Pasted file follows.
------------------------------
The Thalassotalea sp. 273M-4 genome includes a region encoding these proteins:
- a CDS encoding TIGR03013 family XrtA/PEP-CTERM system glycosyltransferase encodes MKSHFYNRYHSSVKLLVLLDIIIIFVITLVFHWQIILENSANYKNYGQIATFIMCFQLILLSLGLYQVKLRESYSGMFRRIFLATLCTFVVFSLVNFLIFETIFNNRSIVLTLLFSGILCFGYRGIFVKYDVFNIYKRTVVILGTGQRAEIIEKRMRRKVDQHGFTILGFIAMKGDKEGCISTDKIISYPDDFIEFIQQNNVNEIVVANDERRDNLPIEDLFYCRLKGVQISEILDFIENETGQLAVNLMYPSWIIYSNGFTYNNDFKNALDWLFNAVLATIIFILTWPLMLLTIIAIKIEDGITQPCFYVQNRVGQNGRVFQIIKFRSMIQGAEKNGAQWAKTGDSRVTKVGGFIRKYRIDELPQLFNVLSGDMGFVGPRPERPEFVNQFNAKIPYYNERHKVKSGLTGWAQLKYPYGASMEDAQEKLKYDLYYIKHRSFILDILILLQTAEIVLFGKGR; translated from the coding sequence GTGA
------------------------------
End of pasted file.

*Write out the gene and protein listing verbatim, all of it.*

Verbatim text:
The Thalassotalea sp. 273M-4 genome includes a region encoding these proteins:
- a CDS encoding TIGR03013 family XrtA/PEP-CTERM system glycosyltransferase encodes MKSHFYNRYHSSVKLLVLLDIIIIFVITLVFHWQIILENSANYKNYGQIATFIMCFQLILLSLGLYQVKLRESYSGMFRRIFLATLCTFVVFSLVNFLIFETIFNNRSIVLTLLFSGILCFGYRGIFVKYDVFNIYKRTVVILGTGQRAEIIEKRMRRKVDQHGFTILGFIAMKGDKEGCISTDKIISYPDDFIEFIQQNNVNEIVVANDERRDNLPIEDLFYCRLKGVQISEILDFIENETGQLAVNLMYPSWIIYSNGFTYNNDFKNALDWLFNAVLATIIFILTWPLMLLTIIAIKIEDGITQPCFYVQNRVGQNGRVFQIIKFRSMIQGAEKNGAQWAKTGDSRVTKVGGFIRKYRIDELPQLFNVLSGDMGFVGPRPERPEFVNQFNAKIPYYNERHKVKSGLTGWAQLKYPYGASMEDAQEKLKYDLYYIKHRSFILDILILLQTAEIVLFGKGR; translated from the coding sequence GTGA